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7. Participation of the United States in International Climate Action

7.1. Most registered voters say the U.S. should reduce its greenhouse gas emissions regardless of what other countries do.

A majority of registered voters (60%) think the United States should reduce its greenhouse gas emissions, regardless of what other countries do. Majorities of liberal Democrats (87%) and moderate/conservative Democrats (79%), and about half of liberal/moderate Republicans (48%), but fewer conservative Republicans (26%), take this position.

Only 7% of registered voters (1% of Democrats, 8% of Independents, and 13% of Republicans) say the United States should not reduce its emissions (refer to data tables, p. 56).

This dot plot shows the percentage of registered voters, broken down by political party and ideology, who say the U.S. should reduce its greenhouse gas emissions regardless of what other countries do. Most registered voters say the U.S. should reduce its greenhouse gas emissions regardless of what other countries do. Data: Climate Change in the American Mind, Fall 2023. Refer to the data tables in Appendix 1 of the report for all percentages.

7.2. A majority of registered voters support the U.S. providing aid to developing countries for climate change mitigation and adaptation.

Majorities of registered voters support providing financial aid and technical support to developing countries to limit their greenhouse gas emissions (i.e., mitigation, 60%) and to help them prepare for the impacts of global warming (i.e., adaptation, 57%).

Large majorities of liberal Democrats support providing aid for mitigation (90%) and adaptation (89%), as do large majorities of moderate/conservative Democrats (mitigation, 80%; adaptation, 80%). Fewer liberal/moderate Republicans (mitigation, 46%; adaptation, 38%) and conservative Republicans (mitigation, 26%; adaptation, 22%) support these policies.

This dot plot shows the percentage of registered voters, broken down by political party and ideology, who "strongly" or "somewhat" support the U.S. providing aid and support to developing countries for climate change mitigation and adaptation. A majority of registered voters support the U.S. providing aid and support to developing countries for climate change mitigation and adaptation. Data: Climate Change in the American Mind, Fall 2023. Refer to the data tables in Appendix 1 of the report for all percentages.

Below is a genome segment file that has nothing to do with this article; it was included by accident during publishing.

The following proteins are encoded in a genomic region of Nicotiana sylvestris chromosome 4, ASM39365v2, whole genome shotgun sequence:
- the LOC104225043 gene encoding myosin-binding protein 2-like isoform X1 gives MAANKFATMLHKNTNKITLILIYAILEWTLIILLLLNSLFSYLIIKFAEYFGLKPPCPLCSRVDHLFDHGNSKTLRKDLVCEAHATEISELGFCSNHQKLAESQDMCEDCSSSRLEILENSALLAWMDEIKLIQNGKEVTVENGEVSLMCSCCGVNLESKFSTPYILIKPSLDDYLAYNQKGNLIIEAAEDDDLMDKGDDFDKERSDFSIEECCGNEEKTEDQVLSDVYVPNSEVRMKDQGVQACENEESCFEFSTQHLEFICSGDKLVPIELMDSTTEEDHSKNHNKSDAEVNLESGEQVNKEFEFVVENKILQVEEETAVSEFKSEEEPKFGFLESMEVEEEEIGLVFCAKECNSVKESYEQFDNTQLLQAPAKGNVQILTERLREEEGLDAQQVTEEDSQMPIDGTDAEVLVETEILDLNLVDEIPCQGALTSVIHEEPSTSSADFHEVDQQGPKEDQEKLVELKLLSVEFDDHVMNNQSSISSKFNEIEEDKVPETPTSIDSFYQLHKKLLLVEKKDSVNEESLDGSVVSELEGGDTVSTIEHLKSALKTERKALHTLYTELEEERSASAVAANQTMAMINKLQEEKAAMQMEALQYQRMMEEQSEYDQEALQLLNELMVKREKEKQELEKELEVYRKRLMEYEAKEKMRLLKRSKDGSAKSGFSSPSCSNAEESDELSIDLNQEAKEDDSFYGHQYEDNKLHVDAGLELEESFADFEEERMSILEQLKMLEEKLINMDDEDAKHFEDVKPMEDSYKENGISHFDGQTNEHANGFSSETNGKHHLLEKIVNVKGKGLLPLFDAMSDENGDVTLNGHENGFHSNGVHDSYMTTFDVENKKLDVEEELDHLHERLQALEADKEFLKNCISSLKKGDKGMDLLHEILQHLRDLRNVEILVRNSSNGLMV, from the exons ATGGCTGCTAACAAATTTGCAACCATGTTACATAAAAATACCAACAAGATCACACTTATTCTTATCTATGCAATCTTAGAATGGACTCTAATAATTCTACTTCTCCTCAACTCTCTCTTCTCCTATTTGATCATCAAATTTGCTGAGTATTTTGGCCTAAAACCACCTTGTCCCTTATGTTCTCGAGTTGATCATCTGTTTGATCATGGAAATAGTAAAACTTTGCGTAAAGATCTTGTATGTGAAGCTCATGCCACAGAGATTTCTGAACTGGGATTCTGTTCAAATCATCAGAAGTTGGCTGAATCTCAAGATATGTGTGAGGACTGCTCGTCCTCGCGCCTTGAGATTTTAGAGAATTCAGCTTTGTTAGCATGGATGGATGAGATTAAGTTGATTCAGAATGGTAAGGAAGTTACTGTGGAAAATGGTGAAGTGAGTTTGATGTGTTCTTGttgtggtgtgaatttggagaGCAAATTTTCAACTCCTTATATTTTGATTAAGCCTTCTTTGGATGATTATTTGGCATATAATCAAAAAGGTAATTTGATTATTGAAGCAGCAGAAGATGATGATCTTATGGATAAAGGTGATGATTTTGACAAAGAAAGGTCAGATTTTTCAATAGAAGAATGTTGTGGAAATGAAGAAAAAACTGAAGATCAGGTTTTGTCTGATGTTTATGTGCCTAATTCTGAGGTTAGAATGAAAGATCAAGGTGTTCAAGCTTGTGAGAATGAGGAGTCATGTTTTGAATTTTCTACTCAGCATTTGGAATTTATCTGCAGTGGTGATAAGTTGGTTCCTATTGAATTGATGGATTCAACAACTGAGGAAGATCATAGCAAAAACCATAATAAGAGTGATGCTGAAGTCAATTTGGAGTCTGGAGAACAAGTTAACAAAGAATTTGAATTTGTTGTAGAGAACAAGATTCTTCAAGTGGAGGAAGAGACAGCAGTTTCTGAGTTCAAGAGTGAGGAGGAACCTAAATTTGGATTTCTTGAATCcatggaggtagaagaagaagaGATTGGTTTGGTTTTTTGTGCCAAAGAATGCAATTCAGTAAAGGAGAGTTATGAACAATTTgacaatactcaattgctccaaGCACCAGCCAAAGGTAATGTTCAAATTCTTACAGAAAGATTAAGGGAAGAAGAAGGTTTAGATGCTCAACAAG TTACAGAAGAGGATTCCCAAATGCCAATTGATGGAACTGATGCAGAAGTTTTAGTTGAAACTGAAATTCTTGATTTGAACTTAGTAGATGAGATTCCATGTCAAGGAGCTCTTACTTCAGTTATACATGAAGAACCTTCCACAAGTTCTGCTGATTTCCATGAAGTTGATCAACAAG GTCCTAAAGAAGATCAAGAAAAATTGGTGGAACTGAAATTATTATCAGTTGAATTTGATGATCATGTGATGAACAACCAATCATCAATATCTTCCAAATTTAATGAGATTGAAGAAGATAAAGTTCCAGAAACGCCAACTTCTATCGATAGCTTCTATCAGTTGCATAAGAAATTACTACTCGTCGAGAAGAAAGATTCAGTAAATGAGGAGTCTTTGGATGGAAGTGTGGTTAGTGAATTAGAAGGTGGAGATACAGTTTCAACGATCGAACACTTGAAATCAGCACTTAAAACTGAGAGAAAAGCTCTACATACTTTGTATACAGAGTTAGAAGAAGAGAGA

7.3. Four in ten registered voters support the U.S. contributing to a climate “loss and damage” fund to assist low-income countries.

In 2015, officials from 197 countries (nearly every country in the world) met in Paris at the United Nations Climate Change Conference and negotiated a global agreement to limit global warming. In 2022, as part of subsequent international negotiations, the United States signed an agreement that created a “loss and damage fund” to provide financial assistance to low-income countries that are most harmed by global warming and least responsible for causing it.

Four in ten registered voters (40%) support the U.S. contributing to this fund. This includes majorities of liberal Democrats (75%) and moderate/conservative Democrats (57%), but fewer liberal/moderate Republicans (18%) and conservative Republicans (8%). An additional 26% of registered voters neither support nor oppose the U.S. contributing to this fund (refer to data tables, p. 57).

This dot plot shows the percentage of registered voters, broken down by political party and ideology, who "strongly" or "somewhat" support the U.S. contributing to a climate “loss and damage” fund to assist low-income countries. Four in ten registered voters support the U.S. contributing to a climate “loss and damage” fund to assist low-income countries. Data: Climate Change in the American Mind, Fall 2023. Refer to the data tables in Appendix 1 of the report for all percentages.